|Posted on September 9, 2016 at 8:00 AM||comments (1)|
IDGS's Graduate Geologist, Brandy Barnes, is out west for the American Institute of Professional Geologists (AIPG) Annual Conference. She is sending us contributions to our blog to make us jealous! Here is her entry from last week. Enjoy! A Florida Geologist's adventure in the Colorado Front Range "A year ago, I attended the 2015 American Institute of Professional Geologist (AIPG) Annual Meeting in Anchorage, Alaska, where I was completely mesmerized by the beauty of the Alaskan Range, glaciers, and the backdrop of the beautiful gulf. Now, that I am about to attend the 2016 AIPG Annual Meeting in Santa Fe, I have come to visit the Denver, Colorado region where the Front Range of the Rockies is just a short drive away. The largest smile came over my face after seeing the Rockies for the first time since 2014. My first adventure in the area was to Rocky Mountain National Park. As we entered Loveland, CO, we passed an area that was heavily affected by the 2013 Colorado Flood. Due to consolidated volcanic and metamorphic rock in the region, water was not able to infiltrate the ground; therefore fractures in the rock provided a path of least resistance into a downward sloping region of the Big Thompson River. A similar flood also happened in 1976 that killed 114 people, in 2013, 8 people died. It was devastating to those living in the effected region with hundreds of homes being marked condemned. To this day, many homes still have large X's on the house indicating that they are still uninhabitable. It is remarkable to see the effects of the flood that has shaped the river and changed the lives of those in the state. The drive through the Rocky Mountain National Park is nothing short of breath taking. From the sky scraping mountains to the wildlife, it is worth taking the time for a visit. A word to the wise for those of us living at sea- level, bring plenty of water and take slower breaths. Altitude sickness can take you off guard, especially when you try to exert yourself too quickly. I was quite fine, but I did notice some changes in my depth perception as we reached 11,900 ft. Other amazing geologic sites close to the Denver area and within the Front Range is Red Rocks and Dinosaur Ridge. They are side by side and show perfect textbook geology for an angular unconformity and a geomorphic hogback. Red Rocks is a venue for a large collection of concert series and movie events, all while being captivated by a beautiful landscape. Dinosaur Ridge is a segment of the Dakota hogback where a variety of dinosaurs and prehistoric invertebrates have been discovered in the famous Morrison Foundation among the sandstone and shale layers. There is also a road outcrop along I-70 east that shows the Cretaceous- Paleogene boundary, which marks the extinction of the dinosaurs."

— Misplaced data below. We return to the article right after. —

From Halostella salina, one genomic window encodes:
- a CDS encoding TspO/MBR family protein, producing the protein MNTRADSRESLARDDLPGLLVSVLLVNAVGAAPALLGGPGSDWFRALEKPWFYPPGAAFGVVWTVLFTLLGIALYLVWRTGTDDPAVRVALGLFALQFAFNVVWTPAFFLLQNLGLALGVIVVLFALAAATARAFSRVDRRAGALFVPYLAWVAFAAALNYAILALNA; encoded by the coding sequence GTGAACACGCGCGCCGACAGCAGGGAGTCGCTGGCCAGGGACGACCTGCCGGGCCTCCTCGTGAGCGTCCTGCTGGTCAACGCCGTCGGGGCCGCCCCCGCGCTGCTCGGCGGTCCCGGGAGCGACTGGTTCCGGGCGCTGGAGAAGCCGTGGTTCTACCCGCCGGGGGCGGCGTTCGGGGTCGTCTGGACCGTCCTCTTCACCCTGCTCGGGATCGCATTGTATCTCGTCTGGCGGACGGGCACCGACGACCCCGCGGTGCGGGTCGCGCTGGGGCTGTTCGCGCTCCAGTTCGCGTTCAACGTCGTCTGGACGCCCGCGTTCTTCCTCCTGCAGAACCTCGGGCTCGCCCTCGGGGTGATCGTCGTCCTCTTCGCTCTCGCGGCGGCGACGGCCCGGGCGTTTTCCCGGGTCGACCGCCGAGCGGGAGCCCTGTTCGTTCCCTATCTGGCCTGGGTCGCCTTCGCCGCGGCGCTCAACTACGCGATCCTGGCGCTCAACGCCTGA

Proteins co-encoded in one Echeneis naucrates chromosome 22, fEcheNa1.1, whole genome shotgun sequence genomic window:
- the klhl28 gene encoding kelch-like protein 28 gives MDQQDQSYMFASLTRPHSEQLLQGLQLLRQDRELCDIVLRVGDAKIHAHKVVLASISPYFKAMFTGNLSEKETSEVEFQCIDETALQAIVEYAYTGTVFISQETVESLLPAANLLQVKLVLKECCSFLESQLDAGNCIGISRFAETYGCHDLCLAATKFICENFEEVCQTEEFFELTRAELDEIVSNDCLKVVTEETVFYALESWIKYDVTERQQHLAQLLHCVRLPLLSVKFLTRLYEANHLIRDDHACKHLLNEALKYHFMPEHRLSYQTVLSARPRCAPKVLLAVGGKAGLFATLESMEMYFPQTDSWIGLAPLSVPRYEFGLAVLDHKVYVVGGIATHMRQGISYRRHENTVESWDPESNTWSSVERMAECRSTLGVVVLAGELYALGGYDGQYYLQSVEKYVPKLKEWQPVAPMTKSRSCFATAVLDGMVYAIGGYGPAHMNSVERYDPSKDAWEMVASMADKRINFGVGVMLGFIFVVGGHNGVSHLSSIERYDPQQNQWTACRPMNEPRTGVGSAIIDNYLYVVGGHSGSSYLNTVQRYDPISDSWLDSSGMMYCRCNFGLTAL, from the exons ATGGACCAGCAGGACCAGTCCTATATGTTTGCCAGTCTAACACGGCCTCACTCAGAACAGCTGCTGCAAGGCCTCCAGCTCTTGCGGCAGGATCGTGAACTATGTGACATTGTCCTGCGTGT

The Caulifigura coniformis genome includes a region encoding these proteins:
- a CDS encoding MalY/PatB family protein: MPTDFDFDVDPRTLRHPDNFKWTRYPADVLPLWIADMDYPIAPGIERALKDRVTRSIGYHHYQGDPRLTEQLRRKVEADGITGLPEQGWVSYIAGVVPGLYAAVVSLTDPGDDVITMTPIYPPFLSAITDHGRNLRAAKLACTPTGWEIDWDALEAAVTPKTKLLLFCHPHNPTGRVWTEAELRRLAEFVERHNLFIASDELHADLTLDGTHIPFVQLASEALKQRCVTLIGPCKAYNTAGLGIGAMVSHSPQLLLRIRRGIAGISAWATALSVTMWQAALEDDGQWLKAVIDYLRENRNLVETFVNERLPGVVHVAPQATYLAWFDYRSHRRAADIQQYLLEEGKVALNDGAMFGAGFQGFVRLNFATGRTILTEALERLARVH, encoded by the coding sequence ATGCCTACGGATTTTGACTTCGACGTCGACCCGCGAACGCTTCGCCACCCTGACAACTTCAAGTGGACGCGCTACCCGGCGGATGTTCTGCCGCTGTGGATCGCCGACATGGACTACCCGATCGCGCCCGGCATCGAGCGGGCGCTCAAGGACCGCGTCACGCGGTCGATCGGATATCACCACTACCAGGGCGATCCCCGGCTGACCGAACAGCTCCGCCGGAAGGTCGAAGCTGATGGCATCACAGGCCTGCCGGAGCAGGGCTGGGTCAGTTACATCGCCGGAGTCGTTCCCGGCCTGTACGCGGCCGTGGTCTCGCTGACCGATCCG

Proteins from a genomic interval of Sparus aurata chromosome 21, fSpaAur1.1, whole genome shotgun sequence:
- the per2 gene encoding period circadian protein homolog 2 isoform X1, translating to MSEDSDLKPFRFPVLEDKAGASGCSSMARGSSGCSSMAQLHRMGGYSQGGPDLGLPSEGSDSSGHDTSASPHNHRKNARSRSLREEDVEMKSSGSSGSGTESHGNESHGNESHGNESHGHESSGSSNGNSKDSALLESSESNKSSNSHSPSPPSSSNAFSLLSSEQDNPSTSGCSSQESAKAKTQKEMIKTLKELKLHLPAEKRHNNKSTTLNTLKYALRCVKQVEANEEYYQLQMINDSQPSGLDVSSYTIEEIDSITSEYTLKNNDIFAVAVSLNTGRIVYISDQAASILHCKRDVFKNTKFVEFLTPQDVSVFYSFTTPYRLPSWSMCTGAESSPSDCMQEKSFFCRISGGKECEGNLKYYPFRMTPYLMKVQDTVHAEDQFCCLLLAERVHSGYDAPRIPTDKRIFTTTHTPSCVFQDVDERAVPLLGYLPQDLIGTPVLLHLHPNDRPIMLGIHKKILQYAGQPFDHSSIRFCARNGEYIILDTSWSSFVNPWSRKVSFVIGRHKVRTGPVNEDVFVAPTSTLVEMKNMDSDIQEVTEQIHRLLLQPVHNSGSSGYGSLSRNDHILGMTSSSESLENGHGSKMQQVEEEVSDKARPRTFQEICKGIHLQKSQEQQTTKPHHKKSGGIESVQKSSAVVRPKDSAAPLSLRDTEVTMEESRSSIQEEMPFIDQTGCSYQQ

|Posted on September 1, 2016 at 1:55 PM||comments (1)|
As Tropical Storm Hermine, possibly soon-to-be Hurricane Hermine, bowls into Florida, we are expecting several inches of rain. Its been a pretty average summer for rainfall already, and we've been dealing with some pretty wet sites for drilling just lately. Our Florida "wet and dry" seasons can lead to some dramatic changes underground too. Daily rains and tropical systems can be a driving force for sinkhole formation, particularly in areas where stormwater runoff is concentrated, such as dry retention ponds and ditches. The localized increase in drainage down through the soil below a dry retention pond leads to a process called "suffusion", which is the removal of fine particles from the soil. If there are holes in the limestone below and the water can flow into the limestone, then this can be a mechanism for sinkhole formation. Sinkholes can also form in the aftermath of heavy rainfall. As groundwater levels rise through the rainy season, the load that the soil resting on the limestone at depth "feels" reduces, through a process akin to buoyancy. As the groundwater level falls back again, then the load of the soil is reapplied, and sometimes, if there is a cavity in the limestone close to the top of rock, then that lifting and relaxing of the soil can cause the soil and/or the top of rock to weaken and fail, leading to sudden sinkhole formation. Tropical Storm Debby in 2012 was responsible for dozens of collapse sinkholes, many of which formed in this way. We at IDGS can help. We can act as "first responders" with our drilling and GPR equipment if a sinkhole either forms or is suspected after heavy rain. Knowing how high the water table can rise is also a skill that helps in the design of stormwater ponds. If a pond is designed to be dry, then no-one wants to see cat tails growing in it at the end of the wet season. Also, if the pond is designed to be wet, no one wants to see a swampy mess instead of a nice body of water at the end of the rainy season. Predicting the "seasonal high groundwater" is key, and its as much art as science! We at IDGS can help here too. We can estimate seasonal low and high groundwater table by direct measurement or by installing monitoring pipes in boreholes, to see where the "stabilized" groundwater rests. We can also find signs of high groundwater, such as staining and mottling of soils. GPR can also be used on a broader scale, since the GPR signal is damped down when it enters saturated soil. Hope that everyone stays safe during the storm! David Wilshaw, MS, PG IDGS